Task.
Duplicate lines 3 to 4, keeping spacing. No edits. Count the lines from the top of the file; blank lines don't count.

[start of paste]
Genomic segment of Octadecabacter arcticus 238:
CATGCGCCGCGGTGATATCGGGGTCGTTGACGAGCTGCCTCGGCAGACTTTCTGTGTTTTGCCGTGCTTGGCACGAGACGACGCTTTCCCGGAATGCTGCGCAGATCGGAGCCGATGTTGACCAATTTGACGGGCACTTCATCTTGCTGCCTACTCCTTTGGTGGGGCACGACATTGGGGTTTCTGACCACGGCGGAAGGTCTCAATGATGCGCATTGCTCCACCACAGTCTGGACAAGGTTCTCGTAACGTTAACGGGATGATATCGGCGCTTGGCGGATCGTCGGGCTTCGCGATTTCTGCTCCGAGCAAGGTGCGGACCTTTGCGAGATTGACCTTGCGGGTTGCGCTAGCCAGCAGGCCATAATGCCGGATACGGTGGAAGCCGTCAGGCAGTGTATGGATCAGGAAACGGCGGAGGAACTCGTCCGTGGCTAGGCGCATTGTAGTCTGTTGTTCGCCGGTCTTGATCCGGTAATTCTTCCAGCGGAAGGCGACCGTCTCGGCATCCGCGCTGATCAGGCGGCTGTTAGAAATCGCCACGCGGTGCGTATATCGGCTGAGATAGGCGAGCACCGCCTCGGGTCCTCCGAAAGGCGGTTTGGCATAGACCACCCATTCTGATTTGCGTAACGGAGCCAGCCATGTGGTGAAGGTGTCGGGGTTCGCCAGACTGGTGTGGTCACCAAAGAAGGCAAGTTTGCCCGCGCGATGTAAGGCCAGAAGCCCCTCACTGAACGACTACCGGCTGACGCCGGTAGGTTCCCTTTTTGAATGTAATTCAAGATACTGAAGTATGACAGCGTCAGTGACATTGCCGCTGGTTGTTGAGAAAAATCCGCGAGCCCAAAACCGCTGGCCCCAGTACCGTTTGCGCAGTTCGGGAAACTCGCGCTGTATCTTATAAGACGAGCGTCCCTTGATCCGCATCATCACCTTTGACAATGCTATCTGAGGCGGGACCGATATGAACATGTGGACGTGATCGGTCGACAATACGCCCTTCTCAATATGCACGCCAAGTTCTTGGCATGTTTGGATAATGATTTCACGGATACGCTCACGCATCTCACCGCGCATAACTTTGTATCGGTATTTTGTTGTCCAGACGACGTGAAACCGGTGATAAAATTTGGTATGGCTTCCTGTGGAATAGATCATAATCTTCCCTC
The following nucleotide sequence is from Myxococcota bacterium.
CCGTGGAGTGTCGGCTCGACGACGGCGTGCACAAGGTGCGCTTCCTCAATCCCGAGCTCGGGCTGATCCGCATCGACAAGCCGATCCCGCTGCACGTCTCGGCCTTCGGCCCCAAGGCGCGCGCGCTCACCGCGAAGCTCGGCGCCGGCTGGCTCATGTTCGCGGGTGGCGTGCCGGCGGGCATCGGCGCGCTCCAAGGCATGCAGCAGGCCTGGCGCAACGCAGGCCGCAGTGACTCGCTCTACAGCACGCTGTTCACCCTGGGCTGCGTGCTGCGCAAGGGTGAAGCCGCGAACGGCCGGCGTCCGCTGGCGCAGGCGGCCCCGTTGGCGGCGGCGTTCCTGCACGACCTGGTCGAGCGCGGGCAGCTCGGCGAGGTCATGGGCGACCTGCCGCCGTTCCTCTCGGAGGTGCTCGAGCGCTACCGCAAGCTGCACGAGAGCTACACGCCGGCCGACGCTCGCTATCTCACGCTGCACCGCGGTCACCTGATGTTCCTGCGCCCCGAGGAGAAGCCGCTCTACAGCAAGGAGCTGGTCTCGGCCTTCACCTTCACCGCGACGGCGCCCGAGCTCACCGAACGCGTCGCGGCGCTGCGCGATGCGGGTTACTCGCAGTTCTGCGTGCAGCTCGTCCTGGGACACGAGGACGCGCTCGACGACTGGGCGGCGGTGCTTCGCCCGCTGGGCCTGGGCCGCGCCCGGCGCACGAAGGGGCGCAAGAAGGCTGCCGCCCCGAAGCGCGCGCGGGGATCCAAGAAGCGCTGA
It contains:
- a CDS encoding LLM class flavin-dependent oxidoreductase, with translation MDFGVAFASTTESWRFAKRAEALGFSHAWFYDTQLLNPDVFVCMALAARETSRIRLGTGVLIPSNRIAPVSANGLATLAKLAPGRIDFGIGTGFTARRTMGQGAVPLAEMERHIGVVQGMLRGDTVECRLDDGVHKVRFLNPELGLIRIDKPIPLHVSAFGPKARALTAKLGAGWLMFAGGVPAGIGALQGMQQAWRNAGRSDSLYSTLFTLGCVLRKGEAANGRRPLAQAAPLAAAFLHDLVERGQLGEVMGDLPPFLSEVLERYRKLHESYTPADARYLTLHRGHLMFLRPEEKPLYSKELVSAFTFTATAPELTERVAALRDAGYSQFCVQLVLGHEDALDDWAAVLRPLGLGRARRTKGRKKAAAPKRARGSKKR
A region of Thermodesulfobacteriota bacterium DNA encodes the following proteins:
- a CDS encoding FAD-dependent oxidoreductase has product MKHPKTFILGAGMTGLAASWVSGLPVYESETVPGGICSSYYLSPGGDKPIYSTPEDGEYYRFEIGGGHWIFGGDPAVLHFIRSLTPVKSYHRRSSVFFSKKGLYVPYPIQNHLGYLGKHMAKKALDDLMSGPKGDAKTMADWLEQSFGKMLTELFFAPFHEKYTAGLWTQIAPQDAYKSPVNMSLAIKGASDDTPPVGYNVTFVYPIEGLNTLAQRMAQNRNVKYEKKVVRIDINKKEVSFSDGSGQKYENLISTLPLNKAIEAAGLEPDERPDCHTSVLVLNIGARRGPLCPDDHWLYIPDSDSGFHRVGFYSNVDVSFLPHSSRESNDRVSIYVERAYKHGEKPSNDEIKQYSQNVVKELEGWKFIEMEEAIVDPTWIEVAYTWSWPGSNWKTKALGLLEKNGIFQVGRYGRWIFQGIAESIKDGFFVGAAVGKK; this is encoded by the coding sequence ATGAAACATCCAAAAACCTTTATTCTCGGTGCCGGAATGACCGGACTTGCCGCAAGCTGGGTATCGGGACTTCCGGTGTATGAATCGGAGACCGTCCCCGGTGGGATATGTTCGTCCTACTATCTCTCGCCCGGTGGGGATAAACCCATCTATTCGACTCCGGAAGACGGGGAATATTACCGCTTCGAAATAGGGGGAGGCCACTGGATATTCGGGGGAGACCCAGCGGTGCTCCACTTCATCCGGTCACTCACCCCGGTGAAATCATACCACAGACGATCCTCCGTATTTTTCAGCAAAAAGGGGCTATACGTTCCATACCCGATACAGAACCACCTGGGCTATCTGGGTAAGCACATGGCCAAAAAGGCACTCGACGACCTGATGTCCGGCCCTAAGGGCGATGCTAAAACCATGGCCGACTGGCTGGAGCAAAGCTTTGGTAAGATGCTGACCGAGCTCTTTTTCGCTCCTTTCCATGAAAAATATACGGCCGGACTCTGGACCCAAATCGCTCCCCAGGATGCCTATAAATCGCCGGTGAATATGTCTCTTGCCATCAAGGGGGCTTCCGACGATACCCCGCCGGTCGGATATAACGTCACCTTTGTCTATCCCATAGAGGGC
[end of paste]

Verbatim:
The following nucleotide sequence is from Myxococcota bacterium.
CCGTGGAGTGTCGGCTCGACGACGGCGTGCACAAGGTGCGCTTCCTCAATCCCGAGCTCGGGCTGATCCGCATCGACAAGCCGATCCCGCTGCACGTCTCGGCCTTCGGCCCCAAGGCGCGCGCGCTCACCGCGAAGCTCGGCGCCGGCTGGCTCATGTTCGCGGGTGGCGTGCCGGCGGGCATCGGCGCGCTCCAAGGCATGCAGCAGGCCTGGCGCAACGCAGGCCGCAGTGACTCGCTCTACAGCACGCTGTTCACCCTGGGCTGCGTGCTGCGCAAGGGTGAAGCCGCGAACGGCCGGCGTCCGCTGGCGCAGGCGGCCCCGTTGGCGGCGGCGTTCCTGCACGACCTGGTCGAGCGCGGGCAGCTCGGCGAGGTCATGGGCGACCTGCCGCCGTTCCTCTCGGAGGTGCTCGAGCGCTACCGCAAGCTGCACGAGAGCTACACGCCGGCCGACGCTCGCTATCTCACGCTGCACCGCGGTCACCTGATGTTCCTGCGCCCCGAGGAGAAGCCGCTCTACAGCAAGGAGCTGGTCTCGGCCTTCACCTTCACCGCGACGGCGCCCGAGCTCACCGAACGCGTCGCGGCGCTGCGCGATGCGGGTTACTCGCAGTTCTGCGTGCAGCTCGTCCTGGGACACGAGGACGCGCTCGACGACTGGGCGGCGGTGCTTCGCCCGCTGGGCCTGGGCCGCGCCCGGCGCACGAAGGGGCGCAAGAAGGCTGCCGCCCCGAAGCGCGCGCGGGGATCCAAGAAGCGCTGA